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COMMUNITY

Creating and maintaining a sustainable defensible space is an important step in increasing wildfire safety at the individual property scale. However, the risk to a community is based on the most vulnerable properties which is why it most effective to carry out vegetation management and home hardening activities across a neighborhood to address the whole ‘fireshed’. This cooperation within a community and/or region is key to reducing wildfire risk, and also has a larger positive impact on local ecosystems if all community members follow the guidelines supporting native plants and wildlife.

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We strongly recommend subscribing to the following emergency notification systems:

  • All local agencies – Nixle
    Text your zip code to 888777 to opt-in or sign up online to receive email, text or voice messages with alerts and advisories from local law enforcement. This will sign you up to receive alerts from all agencies using Nixle in your zip code.
  • City of Los Angeles – NotifyLA
  • Los Angeles County – Alert LA County
  • Ventura County – VC Alert Emergency Notification System
icon of two people talking about Map Your Neighborhood prorgam

BEFORE the Fire

Communities can work together to become more fire adapted by working with Fire Safe Councils, adopting Firewise standards and/or becoming a Fire Adapted Community, and working with local agencies to do Community Wildfire Protection Planning.

Create a Map Your Neighborhood (MYN) group. MYN is a free program designed by the Washington Emergency Management Department and implemented locally by the American Red Cross Los Angeles Region, to improve readiness at the neighborhood level. MYN teaches neighbors to rely on each other. It takes just ONE person to begin. The Map Your Neighborhood program guides you and your neighbors through simple steps to help enhance your preparedness for an emergency. These steps will help you to quickly and safely take actions that can minimize damage and protect lives. It is designed to improve disaster readiness at the neighborhood level, 15-20 homes or a defined area that you can canvas in 1 hour. It teaches neighbors to rely on each other during the hours or days before fire, medical, police or utility responders arrive.

The City of Los Angeles re-imagined the program and created Ready Your LA Neighborhood (RYLAN).

DURING the Fire

While the fire is burning, the primary response will be made by the local, state, and federal agencies tasked with emergency response, including local fire departments, CalFire, Forest Service, or Bureau of Land Management depending on land ownership in the burn area.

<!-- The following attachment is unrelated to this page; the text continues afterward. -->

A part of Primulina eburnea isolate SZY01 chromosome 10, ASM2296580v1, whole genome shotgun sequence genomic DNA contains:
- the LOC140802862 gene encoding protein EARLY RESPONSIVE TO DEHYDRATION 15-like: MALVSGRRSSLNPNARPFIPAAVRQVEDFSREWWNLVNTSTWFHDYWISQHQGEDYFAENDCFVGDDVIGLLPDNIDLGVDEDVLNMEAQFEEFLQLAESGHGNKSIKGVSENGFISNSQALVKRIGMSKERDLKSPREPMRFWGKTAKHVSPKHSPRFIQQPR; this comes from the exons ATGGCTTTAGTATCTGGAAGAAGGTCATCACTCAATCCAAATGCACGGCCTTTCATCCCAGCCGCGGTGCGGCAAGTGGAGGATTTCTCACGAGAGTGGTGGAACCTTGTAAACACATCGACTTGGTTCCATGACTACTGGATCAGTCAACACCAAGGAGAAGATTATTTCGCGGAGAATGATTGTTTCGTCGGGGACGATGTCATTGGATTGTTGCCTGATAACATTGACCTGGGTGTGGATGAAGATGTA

The following community organizations are also commonly involved with disaster response:

icon of landscape and a house on fire
icon of a house damaged by wildfire

AFTER the Fire

Recovery strategies vary depending on the damages caused by wildfire. Again, working together to address these damages and values at risk is more effective than going it alone. Most damage beyond the home occurs on a landscape scale too large for a single person to tackle on their own. Work with your community to protect your land after a fire.

  • Structure loss: When structures have been lost, structure debris must be removed before rebuilding. This is usually coordinated between the insurance provider and local jurisdiction. When large numbers of homes are lost, this debris clearing and rebuilding process is often done by state and local agencies on a neighborhood basis.
  • Erosion risk: Often after a wildfire, vegetation is consumed, leaving bare ground vulnerable to erosion. Action may be needed to reduce post-fire erosion risk. Working together with local agencies, such as the local Resource Conservation District can reduce risk for all.
  • Neighborhood landscape loss: Working together with neighbors to re-establish a fire resistant and water efficient landscape can lead to a safer and more aesthetically pleasing neighborhood.
  • Working landscape loss: Managed agricultural, forest and range lands affected by fire can be restored by owners by individual efforts or, it may be possible to work with a local Resource Conservation District to take recovery actions together.
icon of 3 people taking care of a tree

Sources:
CAL FIRE – Ready, Set, Go!
CAL FIRE – Create a Wildfire Action Plan
California Fire Safe Council – Community Wildfire Fire Protection Plans
City of Los Angeles – Ready Your LA Neighborhood (RYLAN)
Los Angeles County Fire Department – Ready! Set! Go!
North Topanga Canyon Fire Safe Council – Preparedness Guides
Ventura County Fire Department – Ready! Set! Go!
Topanga Coalition for Emergency Preparedness – Topanga Disaster Survival Guide
University of California, Department of Agricultural and Natural Resources – Community Action & Involvement
Washington Emergency Management Division – Map Your Neighborhood

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